Collaboration & Innovation key for the future of Offshore Wind
Collaboration and innovation are key to meeting the offshore wind needs of the future – Blair Ainslie CEO , Seajacks Photograph – Seajacks
Date 13 December 2018
On the Seajacks website, Blair Ainslie, their CEO writes, “Innovation remains at the forefront of the offshore wind industry. The sector has in recent years, and continues to, make incredible technological advances from development through to energy production.
“Recent examples can be seen with MHI Vestas announcing it has developed the first 10MW turbines, to be delivered in 2021, GE Renewable Energy unveiling its Haliade-X 12 MW turbine, the world’s largest, and Seajacks’ offshore installation vessel, Scylla, harnessing a special set of supports and sea-fastenings to maximise carrying capacity and increase efficiency, which led to the recent completion of work on the Walney Extension windfarm four weeks ahead of schedule. These projects are just a few in a long line that show offshore wind is leading the way in modern energy development.
“With increasing global demand for offshore wind and the emergence of new technologies such as Artificial Intelligence and robotics, innovation in the sector is likely to continue at a rapid pace. As the industry evolves, organisations within the sector must adapt to and harness new technology in order to meet the new demands that will be put upon them.
“Whilst innovation has and will produce fantastic results for the offshore wind industry, it also presents challenges for businesses, particularly suppliers. Technology is evolving at such a rate that it can be difficult to predict what developers will need from suppliers going forward. So, how can the supply chain ensure it stays ahead of the curve and is ready to build the windfarms of the future?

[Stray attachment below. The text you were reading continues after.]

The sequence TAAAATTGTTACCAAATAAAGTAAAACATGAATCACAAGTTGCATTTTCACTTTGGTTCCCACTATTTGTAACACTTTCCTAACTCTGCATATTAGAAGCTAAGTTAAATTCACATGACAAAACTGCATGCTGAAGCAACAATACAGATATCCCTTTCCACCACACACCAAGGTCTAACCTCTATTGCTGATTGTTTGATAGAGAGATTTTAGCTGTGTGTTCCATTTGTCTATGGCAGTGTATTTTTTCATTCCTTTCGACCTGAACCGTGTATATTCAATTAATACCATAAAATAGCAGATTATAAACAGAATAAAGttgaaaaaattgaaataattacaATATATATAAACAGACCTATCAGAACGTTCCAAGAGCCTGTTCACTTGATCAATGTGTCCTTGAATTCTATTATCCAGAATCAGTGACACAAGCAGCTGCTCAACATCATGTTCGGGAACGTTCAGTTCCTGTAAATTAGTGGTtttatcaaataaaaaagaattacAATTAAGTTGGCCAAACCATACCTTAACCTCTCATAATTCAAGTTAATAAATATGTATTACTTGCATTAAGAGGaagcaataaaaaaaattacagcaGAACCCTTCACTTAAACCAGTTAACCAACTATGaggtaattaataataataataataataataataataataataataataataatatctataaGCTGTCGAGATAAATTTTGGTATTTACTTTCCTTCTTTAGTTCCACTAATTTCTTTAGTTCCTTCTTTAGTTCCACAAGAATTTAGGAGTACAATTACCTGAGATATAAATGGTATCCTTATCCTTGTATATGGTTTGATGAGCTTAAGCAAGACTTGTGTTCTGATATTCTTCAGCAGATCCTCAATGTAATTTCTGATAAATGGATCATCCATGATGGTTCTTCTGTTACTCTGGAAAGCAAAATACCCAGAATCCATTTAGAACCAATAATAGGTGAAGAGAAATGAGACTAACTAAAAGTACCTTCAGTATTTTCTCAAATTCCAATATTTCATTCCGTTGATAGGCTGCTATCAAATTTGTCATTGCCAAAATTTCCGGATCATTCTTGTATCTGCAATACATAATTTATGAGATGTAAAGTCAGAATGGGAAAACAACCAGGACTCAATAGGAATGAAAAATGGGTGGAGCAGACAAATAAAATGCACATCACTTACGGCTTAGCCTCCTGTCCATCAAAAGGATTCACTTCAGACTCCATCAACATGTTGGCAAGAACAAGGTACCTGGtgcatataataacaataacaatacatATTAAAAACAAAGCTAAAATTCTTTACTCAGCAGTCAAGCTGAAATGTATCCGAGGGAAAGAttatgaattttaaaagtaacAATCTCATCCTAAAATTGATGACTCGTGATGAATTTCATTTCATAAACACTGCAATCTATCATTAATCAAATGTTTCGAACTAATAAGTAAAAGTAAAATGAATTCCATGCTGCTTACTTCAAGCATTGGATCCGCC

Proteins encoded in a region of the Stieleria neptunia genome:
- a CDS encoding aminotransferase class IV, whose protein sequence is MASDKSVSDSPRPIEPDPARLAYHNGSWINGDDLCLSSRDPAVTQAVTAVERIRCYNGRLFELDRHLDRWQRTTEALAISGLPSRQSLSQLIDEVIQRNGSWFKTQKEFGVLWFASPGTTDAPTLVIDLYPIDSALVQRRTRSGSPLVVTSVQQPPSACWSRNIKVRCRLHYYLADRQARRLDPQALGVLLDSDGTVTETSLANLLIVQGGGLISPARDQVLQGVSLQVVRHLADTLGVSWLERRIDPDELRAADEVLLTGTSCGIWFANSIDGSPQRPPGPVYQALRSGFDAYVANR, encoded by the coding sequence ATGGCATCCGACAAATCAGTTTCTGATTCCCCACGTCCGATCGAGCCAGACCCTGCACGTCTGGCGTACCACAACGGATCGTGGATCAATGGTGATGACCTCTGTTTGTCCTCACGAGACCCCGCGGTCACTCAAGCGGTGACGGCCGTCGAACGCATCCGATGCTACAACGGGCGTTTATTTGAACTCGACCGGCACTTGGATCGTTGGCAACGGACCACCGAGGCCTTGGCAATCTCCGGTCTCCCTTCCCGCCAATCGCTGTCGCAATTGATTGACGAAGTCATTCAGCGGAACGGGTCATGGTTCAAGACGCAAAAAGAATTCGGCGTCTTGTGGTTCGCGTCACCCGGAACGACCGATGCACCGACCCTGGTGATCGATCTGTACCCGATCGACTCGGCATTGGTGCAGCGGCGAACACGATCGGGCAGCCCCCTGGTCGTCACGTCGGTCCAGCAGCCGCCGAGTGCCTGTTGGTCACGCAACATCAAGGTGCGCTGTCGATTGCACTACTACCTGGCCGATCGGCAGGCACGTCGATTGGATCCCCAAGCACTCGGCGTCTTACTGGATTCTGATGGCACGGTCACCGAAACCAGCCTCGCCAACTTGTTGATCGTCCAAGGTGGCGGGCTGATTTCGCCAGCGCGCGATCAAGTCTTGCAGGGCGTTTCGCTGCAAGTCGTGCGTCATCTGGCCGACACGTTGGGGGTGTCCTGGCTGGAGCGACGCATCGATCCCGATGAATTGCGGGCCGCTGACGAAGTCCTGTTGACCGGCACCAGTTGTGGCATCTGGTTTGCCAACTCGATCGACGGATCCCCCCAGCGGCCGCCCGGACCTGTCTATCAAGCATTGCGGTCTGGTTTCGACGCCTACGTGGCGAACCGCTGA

“One way is through collaboration. The offshore wind industry needs to unite and share experiences, knowledge and thoughts on where the industry is heading, and how we are innovating to meet this. We have already seen some organisations looking do this, with papers such as the ORE Catapult UK success stories report providing those in the industry with an insight to how their fellow operators and suppliers are harnessing technology and innovation. However, suppliers cannot simply rely on industry bodies to give an indication as to where offshore wind development is heading as they risk being behind the pace.
“To do this, we should all look to make the most of the opportunities when we do come together to share our thoughts and ideas. Whether at trade shows, conferences or working with industry bodies, through making the most of these meetings we can all ensure that we are heading in the right direction, we are ready to meet the requirements of the sector going forward and that no one is left behind.
“It is not through collaboration alone that suppliers can ensure they are harnessing innovation in the sector, but also through anticipation. Businesses must not wait for new technologies to emerge and then react once these are developed and implemented. Firms need to be proactive; listening and learning about the latest innovations coming out of the sector and making sure we react at that point, otherwise we risk being off the pace and unable to meet demand.
“The offshore wind industry is thriving and its continued development should be celebrated. Through collaboration, innovation and preparation, suppliers can ensure they have everything in place to meet developers’ demands going forward and be at the forefront of the sector.”